book review: Lanny by Max Porter

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LANNY by Max Porter
★★★☆☆
Graywolf Press, 2019

 

This pretty much did nothing for me, but I am inclined to give it the benefit of the doubt as I recognize that I’m in the minority here.  I think I may not quite ‘get’ Max Porter, because I felt similarly about Grief is the Thing with Feathers: I appreciated it from a technical standpoint, but I found it utterly devoid of emotionality, which seems a silly thing to say about a pair of books that are about such heavy topics, and which have touched so many other readers, but I just find his writing technically brilliant and at the same time, curiously unaffecting.

What I admired: Again – Porter’s writing is lyrical and assured.  I think his descriptive imagery is gorgeous and evocative, and his portrait of small town England was beautifully rendered.  And the part of Lanny that did really work for me was the second section, where Lanny goes missing and his search is narrated by a chorus of characters in the town – it’s frantic, tense, and kept me turning pages in a way that I didn’t get from the first or third sections.

What I didn’t: Dead Papa Toothwort dragged this down for me, as I knew he would.  I’ve said it so many times I know you all must be getting tired of it, but I don’t like magical realism; I just find that it obfuscates more often than it augments a text.  I ultimately just didn’t see the point of this book.  I think Porter ruminates on a lot of interesting themes while never really driving any of them home – instead opting for this sort of half-baked mythical angle.

There was a point toward the end where I thought this book was going to ultimately go in a much more sinister direction, which I would have found more thought-provoking and hard-hitting, but the cloyingly sentimental resolution unfortunately made this a rather forgettable read for me.  I didn’t hate it, and there were times I was gripped by it, but this was just not my kind of book. A solid 2.5.


You can pick up a copy of Lanny here on Book Depository.

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book review: A Spell of Winter by Helen Dunmore

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A SPELL OF WINTER by Helen Dunmore
★★★★★
Penguin, 2007
originally published in 1995

 

I had such a strange reaction to this book: I loved this more than anything I have read in a long time, but when I started thinking about writing this review, I had the hardest time putting my finger on why.  Its structure is a bit messy and tonally inconsistent; it doesn’t really deliver anything promised on the blurb (not a fault in the book itself – but I think it’s bound to frustrate a lot of readers who go into expecting a mystery or a Shirley Jackson-esque haunted mansion tale); but it really came together for me and gave me one of the most enthralling reading experiences I have had in a while.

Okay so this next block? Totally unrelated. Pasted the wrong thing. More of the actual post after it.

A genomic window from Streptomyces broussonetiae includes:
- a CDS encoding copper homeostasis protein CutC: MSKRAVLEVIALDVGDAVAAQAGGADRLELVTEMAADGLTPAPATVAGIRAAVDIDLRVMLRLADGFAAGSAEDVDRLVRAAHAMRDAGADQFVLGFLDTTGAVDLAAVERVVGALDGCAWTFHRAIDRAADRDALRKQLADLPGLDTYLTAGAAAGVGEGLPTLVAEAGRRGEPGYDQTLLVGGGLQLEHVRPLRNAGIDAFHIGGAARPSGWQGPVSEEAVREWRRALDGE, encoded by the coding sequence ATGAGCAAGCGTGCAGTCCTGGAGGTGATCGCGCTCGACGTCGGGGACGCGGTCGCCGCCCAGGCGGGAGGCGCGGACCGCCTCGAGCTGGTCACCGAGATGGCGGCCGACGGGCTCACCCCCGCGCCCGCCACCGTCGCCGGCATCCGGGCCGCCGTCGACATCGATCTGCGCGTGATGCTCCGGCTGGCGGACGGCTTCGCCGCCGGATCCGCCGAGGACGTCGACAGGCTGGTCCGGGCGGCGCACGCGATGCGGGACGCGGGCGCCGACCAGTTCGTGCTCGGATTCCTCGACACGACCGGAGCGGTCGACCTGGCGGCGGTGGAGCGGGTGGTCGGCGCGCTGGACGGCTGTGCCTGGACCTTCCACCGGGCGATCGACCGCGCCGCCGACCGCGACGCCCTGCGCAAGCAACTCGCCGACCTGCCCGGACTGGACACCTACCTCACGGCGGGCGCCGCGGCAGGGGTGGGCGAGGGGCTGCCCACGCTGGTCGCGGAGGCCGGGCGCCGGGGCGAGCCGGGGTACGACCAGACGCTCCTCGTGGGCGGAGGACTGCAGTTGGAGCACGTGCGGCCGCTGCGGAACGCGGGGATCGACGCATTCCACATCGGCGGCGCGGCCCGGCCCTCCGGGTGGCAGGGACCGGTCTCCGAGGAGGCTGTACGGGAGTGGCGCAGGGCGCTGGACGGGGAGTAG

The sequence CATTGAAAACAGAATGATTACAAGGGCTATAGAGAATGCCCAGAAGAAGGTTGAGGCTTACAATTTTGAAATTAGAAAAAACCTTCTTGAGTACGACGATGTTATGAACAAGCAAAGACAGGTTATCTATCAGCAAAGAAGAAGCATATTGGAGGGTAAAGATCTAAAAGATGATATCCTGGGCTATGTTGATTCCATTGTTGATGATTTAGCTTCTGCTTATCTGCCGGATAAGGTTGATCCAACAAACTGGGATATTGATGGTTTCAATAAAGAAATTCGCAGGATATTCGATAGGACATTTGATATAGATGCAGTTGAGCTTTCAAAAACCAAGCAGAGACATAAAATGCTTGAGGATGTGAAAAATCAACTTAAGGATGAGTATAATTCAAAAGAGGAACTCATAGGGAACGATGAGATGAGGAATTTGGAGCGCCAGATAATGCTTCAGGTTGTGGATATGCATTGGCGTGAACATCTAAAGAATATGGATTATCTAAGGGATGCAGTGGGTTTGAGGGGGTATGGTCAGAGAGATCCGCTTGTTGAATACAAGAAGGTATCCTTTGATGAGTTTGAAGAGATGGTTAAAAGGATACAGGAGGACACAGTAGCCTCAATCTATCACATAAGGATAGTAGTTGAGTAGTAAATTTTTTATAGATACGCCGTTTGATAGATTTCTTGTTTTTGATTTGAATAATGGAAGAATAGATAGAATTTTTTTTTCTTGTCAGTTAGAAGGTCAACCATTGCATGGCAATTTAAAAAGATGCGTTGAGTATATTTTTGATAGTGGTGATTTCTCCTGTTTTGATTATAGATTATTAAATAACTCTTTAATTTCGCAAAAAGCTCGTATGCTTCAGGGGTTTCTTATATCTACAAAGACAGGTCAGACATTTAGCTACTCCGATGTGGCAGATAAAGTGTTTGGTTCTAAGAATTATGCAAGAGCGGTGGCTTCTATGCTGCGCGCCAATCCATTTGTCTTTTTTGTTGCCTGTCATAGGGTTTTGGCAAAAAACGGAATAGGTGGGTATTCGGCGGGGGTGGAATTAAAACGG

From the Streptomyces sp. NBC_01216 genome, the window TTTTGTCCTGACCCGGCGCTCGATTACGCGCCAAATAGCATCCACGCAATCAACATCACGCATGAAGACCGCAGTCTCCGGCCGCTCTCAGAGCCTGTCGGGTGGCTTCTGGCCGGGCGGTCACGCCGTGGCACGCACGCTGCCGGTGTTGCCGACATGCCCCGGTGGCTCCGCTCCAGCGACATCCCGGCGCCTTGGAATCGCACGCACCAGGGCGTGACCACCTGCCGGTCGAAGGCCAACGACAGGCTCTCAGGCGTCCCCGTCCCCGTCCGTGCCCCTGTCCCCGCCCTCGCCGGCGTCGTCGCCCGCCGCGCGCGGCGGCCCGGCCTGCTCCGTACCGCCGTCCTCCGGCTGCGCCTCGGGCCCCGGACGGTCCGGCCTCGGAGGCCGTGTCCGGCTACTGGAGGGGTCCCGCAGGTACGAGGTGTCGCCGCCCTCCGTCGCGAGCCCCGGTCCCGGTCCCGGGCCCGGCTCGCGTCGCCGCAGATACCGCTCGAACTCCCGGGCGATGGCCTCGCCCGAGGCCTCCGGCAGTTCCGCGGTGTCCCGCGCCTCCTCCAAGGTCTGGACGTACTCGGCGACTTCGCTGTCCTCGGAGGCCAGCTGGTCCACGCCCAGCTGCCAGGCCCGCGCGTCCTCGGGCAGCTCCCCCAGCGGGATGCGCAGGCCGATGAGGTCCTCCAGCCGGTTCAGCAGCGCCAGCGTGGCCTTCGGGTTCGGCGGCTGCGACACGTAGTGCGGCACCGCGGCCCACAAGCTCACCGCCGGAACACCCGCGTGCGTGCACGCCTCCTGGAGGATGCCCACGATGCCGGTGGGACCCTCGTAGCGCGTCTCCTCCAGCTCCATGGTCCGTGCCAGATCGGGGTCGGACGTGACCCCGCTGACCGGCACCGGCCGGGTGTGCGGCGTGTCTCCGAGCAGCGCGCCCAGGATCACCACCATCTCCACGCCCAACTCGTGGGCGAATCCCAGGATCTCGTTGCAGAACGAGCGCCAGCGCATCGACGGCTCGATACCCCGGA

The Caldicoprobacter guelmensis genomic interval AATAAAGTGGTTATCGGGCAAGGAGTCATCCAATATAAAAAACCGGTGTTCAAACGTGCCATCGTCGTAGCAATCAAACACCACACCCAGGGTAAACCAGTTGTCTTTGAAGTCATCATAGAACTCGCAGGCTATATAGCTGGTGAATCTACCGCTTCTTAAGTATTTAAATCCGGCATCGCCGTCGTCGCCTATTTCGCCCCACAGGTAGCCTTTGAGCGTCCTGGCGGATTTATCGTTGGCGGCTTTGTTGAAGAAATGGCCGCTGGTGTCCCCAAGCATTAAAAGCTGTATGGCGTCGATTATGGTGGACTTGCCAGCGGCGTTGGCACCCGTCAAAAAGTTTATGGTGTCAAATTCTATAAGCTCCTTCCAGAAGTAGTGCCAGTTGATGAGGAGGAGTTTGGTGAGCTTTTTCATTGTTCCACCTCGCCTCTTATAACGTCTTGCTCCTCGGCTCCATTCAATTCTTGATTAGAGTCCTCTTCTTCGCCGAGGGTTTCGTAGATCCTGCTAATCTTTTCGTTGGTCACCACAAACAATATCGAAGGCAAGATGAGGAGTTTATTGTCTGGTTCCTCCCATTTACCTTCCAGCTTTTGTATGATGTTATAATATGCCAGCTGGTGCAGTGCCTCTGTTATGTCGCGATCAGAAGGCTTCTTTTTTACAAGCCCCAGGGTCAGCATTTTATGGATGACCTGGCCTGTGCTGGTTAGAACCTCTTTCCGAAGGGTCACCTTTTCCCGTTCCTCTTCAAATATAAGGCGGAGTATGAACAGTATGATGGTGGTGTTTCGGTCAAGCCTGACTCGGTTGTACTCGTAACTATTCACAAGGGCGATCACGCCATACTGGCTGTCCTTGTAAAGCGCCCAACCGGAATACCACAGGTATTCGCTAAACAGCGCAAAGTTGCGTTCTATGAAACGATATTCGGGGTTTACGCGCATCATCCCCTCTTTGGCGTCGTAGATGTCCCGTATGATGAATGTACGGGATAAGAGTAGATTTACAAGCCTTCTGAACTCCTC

A Spell of Winter is a difficult book to categorize and difficult to explain without giving too much away – but it follows siblings Cathy and Rob who have spent their lives in a quasi-abandoned manor in the English countryside which belonged to their parents; their father is now dead and their mother ran off when they were young.  As adults, Cathy and Rob’s relationship begins to develop into something forbidden, and it sets off a tragic chain of events that spread into the years of the First World War.

This was my first Helen Dunmore, which I decided to pick up as it won the inaugural Women’s Prize for Fiction back when it was known as the Orange Prize, and the first thing that struck me about it was how enchanting I found her prose.  Even when you get past the arresting first sentence (‘“I saw an arm fall off a man once,” said Kate‘) the writing itself continued to beguile – her prose is descriptive and evocative without being overly flowery; there was something distinctly reminiscent of Daphne du Maurier there, and indeed the book’s setting and atmosphere called to mind Rebecca (though the comparisons really do stop there).

The other reason this book came alive for me is that Cathy was such a fascinating, sympathetic, well-developed character, and the depth of emotional complexity that Dunmore was able to excavate with this book was staggering.  This book is about sexuality, societal restraints, and female agency, all examined through the lens of one woman’s fraught relationship with her own family inheritance. It all sounds like a rather standard female-centric historical fiction novel, but Cathy’s journey and Dunmore’s psychological insights took on a hard edge that subverted all of my expectations and then some.

I don’t think this is the kind of book that people intensely hate – I think it’s more of a ‘it was fine, nothing special’ for a lot of readers. So again, it’s hard to recommend this enthusiastically knowing that it’s bound to fall flat for a lot of people who find themselves disappointed by the (anticlimactic?) direction it takes. But I was so utterly enchanted and riveted by this book, and I cannot wait to see what else Dunmore has to offer.


You can pick up a copy of A Spell of Winter here on Book Depository.

wrap up: September 2019

 

  1. Frankissstein by Jeannette Winterson ★★★★☆ | review
  2. The Liar by Ayelet Gundar-Goshen, translated by Sondra Silverston ★★★★☆ | review to come for BookBrowse
  3. The Need by Helen Phillips ★★☆☆☆ | review
  4. The Door by Magda Szabó, translated by Len Rix ★★★★☆ | review
  5. Valerie by Sara Stridsberg, translated by Deborah Bragan-Turner ★☆☆☆☆ | review
  6. A Spell of Winter by Helen Dunmore ★★★★★ | review